Join us for a quick and easy crash course on ten of our favorite design styles, and you’ll be chatting up interiors with the best of them, not to mention curating your own.
Mid-Century Modern is so hot right now. This style defines furniture and design elements from the mid-20th century (think Mad Men) or newer products inspired by it. The style is simple, with an emphasis on natural elements, contemporary patterns and shapes, and an uncluttered approach to filling a space. If you prefer Don Draper to Walter White and crave clean lines, bold colors and retro influences, this is the look for you.
Shabby Chic incorporates real-life into your space. It takes the perfection out of an interior and makes it a little less buttoned-up. Elements include well-loved, mismatched furniture (often painted, whitewashed, or repurposed), white and pastel color palettes, and pops of feminine accents and prints (ruffles and flowers). Want to throw some vivid linens on your grandmother’s dark wood bed? Go for it! If you like pretty, unpretentious spaces that feel lived-in and cozy, embrace Shabby Chic.
Image via One Kin Design
Industrial style is not concerned with furniture or pieces that are fancy; rather, it’s utilitarian and functional. This style includes lots of salvaged elements including metal and worn wood (the types of wood don’t necessarily even have to match) and incorporate an unfinished look filled with pieces that could have been ripped out of an old warehouse or mill. If you prefer a scrappy, gritty sort of space that still has a modern look, this is all you.
Image Credit: Decoholic
Contemporary design says “stick it” to more traditional decor and lightens the load. Minimal, statement-making furniture, clean lines and surfaces, open air spaces and abstract art with very little accessories define this aesthetic. If you’d rather be doing something else with your time than decorating your home but still appreciate a great space, if you’re a little abstract but still want polish, you’re Contemporary.
The Bohemian design is for those who follow no design rules and think minimalism is boring. It’s a look that is influenced by global styles and incorporates rich textiles and colors. Combining vintage furniture with some modern accents is all fair game. If you love a room that’s very much “more is more,” if prefer to buy your pieces from flea markets, and if are planning a trip to Morocco anytime soon, you’re a bonafide bohemian.
Image via Home Stories A to Z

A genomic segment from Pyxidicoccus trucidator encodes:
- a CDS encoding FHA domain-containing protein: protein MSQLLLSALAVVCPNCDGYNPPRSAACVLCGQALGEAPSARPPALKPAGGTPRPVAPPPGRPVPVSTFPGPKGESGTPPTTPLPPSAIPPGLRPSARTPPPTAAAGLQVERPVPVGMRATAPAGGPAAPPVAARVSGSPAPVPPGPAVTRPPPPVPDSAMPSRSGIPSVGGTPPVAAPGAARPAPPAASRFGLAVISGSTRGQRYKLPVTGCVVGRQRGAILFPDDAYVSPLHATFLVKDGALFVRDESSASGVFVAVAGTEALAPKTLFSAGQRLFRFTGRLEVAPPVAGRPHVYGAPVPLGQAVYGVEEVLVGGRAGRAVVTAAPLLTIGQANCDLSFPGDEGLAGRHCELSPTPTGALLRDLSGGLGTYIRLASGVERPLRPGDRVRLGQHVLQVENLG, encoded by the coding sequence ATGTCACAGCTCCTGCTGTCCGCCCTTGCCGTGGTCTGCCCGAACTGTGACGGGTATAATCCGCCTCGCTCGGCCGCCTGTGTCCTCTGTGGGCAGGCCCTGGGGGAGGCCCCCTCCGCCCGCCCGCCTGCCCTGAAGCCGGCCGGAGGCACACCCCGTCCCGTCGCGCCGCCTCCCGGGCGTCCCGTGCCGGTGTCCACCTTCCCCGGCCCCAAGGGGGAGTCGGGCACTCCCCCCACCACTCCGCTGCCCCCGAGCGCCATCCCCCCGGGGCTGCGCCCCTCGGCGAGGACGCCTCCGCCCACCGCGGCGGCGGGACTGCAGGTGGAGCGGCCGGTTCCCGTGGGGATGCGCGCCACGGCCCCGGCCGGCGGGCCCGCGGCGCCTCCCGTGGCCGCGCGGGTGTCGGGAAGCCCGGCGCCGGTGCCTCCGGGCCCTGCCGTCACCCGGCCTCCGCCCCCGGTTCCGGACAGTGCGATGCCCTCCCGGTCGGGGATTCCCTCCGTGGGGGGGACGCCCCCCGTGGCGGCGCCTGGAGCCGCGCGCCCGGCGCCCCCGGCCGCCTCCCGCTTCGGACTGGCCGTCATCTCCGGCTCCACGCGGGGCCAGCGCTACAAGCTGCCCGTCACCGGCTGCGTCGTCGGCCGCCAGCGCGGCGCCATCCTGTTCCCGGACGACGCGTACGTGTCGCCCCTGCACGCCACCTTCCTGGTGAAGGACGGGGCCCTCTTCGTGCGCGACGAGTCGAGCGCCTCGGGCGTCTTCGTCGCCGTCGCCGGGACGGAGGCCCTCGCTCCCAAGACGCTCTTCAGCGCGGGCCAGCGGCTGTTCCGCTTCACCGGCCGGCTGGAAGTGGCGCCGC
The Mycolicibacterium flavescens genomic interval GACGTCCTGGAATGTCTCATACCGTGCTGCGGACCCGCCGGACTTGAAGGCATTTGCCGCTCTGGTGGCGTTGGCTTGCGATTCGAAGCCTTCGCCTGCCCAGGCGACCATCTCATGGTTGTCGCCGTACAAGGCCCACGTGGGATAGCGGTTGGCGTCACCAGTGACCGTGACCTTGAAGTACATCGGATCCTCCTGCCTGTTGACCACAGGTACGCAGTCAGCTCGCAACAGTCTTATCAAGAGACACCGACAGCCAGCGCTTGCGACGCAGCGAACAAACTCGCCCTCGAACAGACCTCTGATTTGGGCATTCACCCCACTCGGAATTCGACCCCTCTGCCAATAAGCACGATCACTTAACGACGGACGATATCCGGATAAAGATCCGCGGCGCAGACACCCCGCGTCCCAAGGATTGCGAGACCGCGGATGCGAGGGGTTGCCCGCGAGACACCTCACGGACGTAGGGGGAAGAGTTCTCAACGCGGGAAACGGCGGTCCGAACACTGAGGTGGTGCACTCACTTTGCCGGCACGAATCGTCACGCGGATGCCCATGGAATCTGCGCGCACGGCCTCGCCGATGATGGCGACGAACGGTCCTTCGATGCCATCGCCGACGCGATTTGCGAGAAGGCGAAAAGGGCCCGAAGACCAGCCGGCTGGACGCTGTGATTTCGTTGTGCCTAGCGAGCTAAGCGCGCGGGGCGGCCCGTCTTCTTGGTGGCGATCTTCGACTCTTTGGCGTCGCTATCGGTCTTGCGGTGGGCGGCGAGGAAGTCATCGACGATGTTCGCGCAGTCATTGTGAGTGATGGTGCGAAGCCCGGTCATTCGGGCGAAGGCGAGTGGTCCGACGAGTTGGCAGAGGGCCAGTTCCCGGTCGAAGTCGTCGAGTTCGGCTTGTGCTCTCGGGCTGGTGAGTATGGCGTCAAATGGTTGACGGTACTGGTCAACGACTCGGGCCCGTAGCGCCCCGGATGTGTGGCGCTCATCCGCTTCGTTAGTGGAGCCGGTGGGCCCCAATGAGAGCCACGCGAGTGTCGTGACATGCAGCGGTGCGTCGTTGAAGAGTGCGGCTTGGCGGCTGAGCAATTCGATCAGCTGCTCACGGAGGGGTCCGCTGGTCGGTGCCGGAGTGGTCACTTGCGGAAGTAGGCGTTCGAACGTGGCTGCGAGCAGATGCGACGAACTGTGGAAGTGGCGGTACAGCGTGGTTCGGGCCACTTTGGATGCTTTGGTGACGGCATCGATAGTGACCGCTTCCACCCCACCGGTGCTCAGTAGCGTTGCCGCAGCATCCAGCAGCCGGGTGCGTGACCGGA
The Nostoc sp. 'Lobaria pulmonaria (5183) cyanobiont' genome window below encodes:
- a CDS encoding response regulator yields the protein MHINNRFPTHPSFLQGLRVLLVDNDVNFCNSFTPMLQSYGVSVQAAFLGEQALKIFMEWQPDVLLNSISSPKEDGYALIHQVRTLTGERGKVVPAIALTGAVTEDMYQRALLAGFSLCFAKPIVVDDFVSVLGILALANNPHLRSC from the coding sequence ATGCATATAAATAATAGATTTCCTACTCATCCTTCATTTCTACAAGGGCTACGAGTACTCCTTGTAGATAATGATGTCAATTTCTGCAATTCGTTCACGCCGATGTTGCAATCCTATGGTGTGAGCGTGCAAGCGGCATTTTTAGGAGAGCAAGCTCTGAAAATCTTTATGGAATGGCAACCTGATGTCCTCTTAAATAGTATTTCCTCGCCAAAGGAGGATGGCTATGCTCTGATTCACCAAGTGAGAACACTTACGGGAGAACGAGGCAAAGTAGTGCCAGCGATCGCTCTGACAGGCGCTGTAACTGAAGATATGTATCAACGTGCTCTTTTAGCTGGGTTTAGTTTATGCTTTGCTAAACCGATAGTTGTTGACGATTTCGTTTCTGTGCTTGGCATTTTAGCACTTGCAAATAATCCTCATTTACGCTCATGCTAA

Traditional evokes that feeling you have when you walk into the home of a loved one. Comfortable. Safe. Familiar. It might sound passe, but there’s a lot to love about this style – it’s been working for decades. This unpretentious design incorporates rich woods, antiques, soft textures and edges, simple patterns and a lot of symmetry. In a lot of ways, this style can suit anyone, but it’s the one for you if you like spaces that feel homey, prefer not to push the envelope, and like a classic look that will stand the test of time.
Image via Tidbits and Twine
Coastal isn’t your aunt’s tacky beach house. It’s so much more subtle. It evokes the essence of the sea, including cool or neutral colors, natural textures (think light-colored wood, jute, linen), understand beauty accessories, and fresh, open spaces. If you feel the need to be at the coast – any coast – even if you’re nowhere near one, this design is ideal for bringing the serenity of the ocean inside the walls of your home.
Image via Quinn Cooper Style
Hollywood Regency is all glitz and glam. Born from the golden age of filmmaking, there’s nothing minimal about this look. It’s bold and confident but still sophisticated with an emphasis on statement-making items, jewel tones, global influences, opulent textures and luxurious details. If you like crystal chandeliers, lacquer, and well-stocked bar carts, this one’s for you.
Image via A&C Revival Interiors
Craftsman was derived at the turn of the 20th century as a movement away from the elaborate Victorian look of the time. It values simple but quality handiwork with a great emphasis on function over form. There’s no frill to this look, and it includes plenty of natural elements – especially wood – as it seeks to bring the outside in. If you’re a fan of camping, nature, and unadorned, quality pieces and architecture, this is the style for you.